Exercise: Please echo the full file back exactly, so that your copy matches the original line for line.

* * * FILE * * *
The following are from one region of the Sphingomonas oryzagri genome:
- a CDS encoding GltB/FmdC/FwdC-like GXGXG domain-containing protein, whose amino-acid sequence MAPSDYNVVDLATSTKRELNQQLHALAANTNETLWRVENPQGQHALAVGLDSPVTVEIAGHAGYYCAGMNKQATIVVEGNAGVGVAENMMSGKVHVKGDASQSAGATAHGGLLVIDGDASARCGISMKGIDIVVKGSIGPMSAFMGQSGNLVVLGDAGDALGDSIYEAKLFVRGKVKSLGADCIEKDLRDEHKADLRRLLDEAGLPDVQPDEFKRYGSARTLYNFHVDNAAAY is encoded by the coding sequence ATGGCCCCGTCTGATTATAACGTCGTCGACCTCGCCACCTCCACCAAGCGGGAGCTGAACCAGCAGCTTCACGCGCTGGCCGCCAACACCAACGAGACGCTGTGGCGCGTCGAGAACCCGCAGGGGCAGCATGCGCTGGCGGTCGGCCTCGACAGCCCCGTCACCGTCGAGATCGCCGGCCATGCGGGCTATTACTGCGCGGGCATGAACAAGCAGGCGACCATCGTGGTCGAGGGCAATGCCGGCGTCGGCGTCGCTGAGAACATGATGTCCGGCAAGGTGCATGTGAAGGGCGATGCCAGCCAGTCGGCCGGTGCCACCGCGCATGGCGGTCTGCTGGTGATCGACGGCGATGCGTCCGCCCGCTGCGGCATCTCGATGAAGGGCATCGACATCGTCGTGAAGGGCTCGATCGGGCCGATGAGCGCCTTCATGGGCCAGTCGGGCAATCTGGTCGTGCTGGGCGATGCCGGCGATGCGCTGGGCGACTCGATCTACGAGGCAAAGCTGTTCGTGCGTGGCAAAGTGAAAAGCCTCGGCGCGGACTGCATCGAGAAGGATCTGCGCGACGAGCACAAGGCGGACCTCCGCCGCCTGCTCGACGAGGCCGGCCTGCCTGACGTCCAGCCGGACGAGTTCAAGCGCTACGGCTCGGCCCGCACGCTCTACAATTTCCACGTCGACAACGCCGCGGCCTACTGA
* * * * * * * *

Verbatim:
The following are from one region of the Sphingomonas oryzagri genome:
- a CDS encoding GltB/FmdC/FwdC-like GXGXG domain-containing protein, whose amino-acid sequence MAPSDYNVVDLATSTKRELNQQLHALAANTNETLWRVENPQGQHALAVGLDSPVTVEIAGHAGYYCAGMNKQATIVVEGNAGVGVAENMMSGKVHVKGDASQSAGATAHGGLLVIDGDASARCGISMKGIDIVVKGSIGPMSAFMGQSGNLVVLGDAGDALGDSIYEAKLFVRGKVKSLGADCIEKDLRDEHKADLRRLLDEAGLPDVQPDEFKRYGSARTLYNFHVDNAAAY is encoded by the coding sequence ATGGCCCCGTCTGATTATAACGTCGTCGACCTCGCCACCTCCACCAAGCGGGAGCTGAACCAGCAGCTTCACGCGCTGGCCGCCAACACCAACGAGACGCTGTGGCGCGTCGAGAACCCGCAGGGGCAGCATGCGCTGGCGGTCGGCCTCGACAGCCCCGTCACCGTCGAGATCGCCGGCCATGCGGGCTATTACTGCGCGGGCATGAACAAGCAGGCGACCATCGTGGTCGAGGGCAATGCCGGCGTCGGCGTCGCTGAGAACATGATGTCCGGCAAGGTGCATGTGAAGGGCGATGCCAGCCAGTCGGCCGGTGCCACCGCGCATGGCGGTCTGCTGGTGATCGACGGCGATGCGTCCGCCCGCTGCGGCATCTCGATGAAGGGCATCGACATCGTCGTGAAGGGCTCGATCGGGCCGATGAGCGCCTTCATGGGCCAGTCGGGCAATCTGGTCGTGCTGGGCGATGCCGGCGATGCGCTGGGCGACTCGATCTACGAGGCAAAGCTGTTCGTGCGTGGCAAAGTGAAAAGCCTCGGCGCGGACTGCATCGAGAAGGATCTGCGCGACGAGCACAAGGCGGACCTCCGCCGCCTGCTCGACGAGGCCGGCCTGCCTGACGTCCAGCCGGACGAGTTCAAGCGCTACGGCTCGGCCCGCACGCTCTACAATTTCCACGTCGACAACGCCGCGGCCTACTGA